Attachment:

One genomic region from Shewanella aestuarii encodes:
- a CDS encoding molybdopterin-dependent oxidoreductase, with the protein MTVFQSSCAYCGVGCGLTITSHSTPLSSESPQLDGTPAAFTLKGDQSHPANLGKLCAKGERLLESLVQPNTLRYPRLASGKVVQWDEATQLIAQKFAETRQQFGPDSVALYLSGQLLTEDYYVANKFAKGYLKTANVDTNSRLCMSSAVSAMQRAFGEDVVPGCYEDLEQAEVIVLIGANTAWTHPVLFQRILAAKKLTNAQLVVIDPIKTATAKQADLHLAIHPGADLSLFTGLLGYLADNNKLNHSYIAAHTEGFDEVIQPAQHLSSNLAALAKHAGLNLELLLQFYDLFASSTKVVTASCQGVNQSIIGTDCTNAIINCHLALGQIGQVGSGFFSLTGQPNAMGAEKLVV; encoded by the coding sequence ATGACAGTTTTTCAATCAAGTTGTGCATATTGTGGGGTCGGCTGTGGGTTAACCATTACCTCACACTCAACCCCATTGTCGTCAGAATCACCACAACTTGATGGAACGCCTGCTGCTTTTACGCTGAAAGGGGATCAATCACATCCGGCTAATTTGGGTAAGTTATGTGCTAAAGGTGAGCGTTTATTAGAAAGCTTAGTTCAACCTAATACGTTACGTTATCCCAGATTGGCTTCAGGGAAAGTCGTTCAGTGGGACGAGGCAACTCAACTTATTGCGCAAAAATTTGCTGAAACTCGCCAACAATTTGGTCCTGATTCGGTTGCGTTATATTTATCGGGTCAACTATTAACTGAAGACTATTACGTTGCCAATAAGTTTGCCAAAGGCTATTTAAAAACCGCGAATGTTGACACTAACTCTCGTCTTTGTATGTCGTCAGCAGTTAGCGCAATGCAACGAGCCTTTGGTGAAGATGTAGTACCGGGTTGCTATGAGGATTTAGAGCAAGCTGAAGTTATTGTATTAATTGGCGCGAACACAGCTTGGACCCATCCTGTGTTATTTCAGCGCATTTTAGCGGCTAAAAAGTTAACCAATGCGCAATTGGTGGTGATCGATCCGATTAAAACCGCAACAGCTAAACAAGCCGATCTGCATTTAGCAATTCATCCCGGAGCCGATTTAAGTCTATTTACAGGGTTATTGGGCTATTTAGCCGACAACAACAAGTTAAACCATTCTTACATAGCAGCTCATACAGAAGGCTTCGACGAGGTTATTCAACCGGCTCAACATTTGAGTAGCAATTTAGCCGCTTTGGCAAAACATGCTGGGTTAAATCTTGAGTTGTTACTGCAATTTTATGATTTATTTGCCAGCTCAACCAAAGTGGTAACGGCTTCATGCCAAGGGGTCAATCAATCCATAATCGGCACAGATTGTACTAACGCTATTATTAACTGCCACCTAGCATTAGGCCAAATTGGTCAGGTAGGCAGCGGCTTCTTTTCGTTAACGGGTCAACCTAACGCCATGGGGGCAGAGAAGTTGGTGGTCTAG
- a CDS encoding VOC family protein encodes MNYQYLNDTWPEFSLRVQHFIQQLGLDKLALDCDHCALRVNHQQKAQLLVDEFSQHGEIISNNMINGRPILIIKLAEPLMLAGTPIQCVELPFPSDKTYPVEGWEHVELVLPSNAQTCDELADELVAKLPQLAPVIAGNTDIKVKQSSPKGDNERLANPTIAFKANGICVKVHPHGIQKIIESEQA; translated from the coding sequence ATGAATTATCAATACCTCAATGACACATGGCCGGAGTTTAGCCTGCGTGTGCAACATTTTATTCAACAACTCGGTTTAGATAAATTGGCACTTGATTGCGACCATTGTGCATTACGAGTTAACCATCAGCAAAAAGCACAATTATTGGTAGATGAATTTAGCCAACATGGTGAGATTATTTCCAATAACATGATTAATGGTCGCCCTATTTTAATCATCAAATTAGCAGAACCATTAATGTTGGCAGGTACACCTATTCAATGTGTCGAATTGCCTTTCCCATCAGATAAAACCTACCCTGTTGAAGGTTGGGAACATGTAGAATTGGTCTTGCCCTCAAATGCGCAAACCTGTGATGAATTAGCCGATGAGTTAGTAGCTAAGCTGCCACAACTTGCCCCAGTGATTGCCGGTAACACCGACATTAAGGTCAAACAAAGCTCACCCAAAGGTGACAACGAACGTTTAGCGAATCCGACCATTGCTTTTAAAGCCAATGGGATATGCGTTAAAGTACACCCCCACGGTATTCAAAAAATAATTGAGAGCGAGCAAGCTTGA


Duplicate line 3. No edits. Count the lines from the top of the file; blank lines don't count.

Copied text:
- a CDS encoding VOC family protein encodes MNYQYLNDTWPEFSLRVQHFIQQLGLDKLALDCDHCALRVNHQQKAQLLVDEFSQHGEIISNNMINGRPILIIKLAEPLMLAGTPIQCVELPFPSDKTYPVEGWEHVELVLPSNAQTCDELADELVAKLPQLAPVIAGNTDIKVKQSSPKGDNERLANPTIAFKANGICVKVHPHGIQKIIESEQA; translated from the coding sequence ATGAATTATCAATACCTCAATGACACATGGCCGGAGTTTAGCCTGCGTGTGCAACATTTTATTCAACAACTCGGTTTAGATAAATTGGCACTTGATTGCGACCATTGTGCATTACGAGTTAACCATCAGCAAAAAGCACAATTATTGGTAGATGAATTTAGCCAACATGGTGAGATTATTTCCAATAACATGATTAATGGTCGCCCTATTTTAATCATCAAATTAGCAGAACCATTAATGTTGGCAGGTACACCTATTCAATGTGTCGAATTGCCTTTCCCATCAGATAAAACCTACCCTGTTGAAGGTTGGGAACATGTAGAATTGGTCTTGCCCTCAAATGCGCAAACCTGTGATGAATTAGCCGATGAGTTAGTAGCTAAGCTGCCACAACTTGCCCCAGTGATTGCCGGTAACACCGACATTAAGGTCAAACAAAGCTCACCCAAAGGTGACAACGAACGTTTAGCGAATCCGACCATTGCTTTTAAAGCCAATGGGATATGCGTTAAAGTACACCCCCACGGTATTCAAAAAATAATTGAGAGCGAGCAAGCTTGA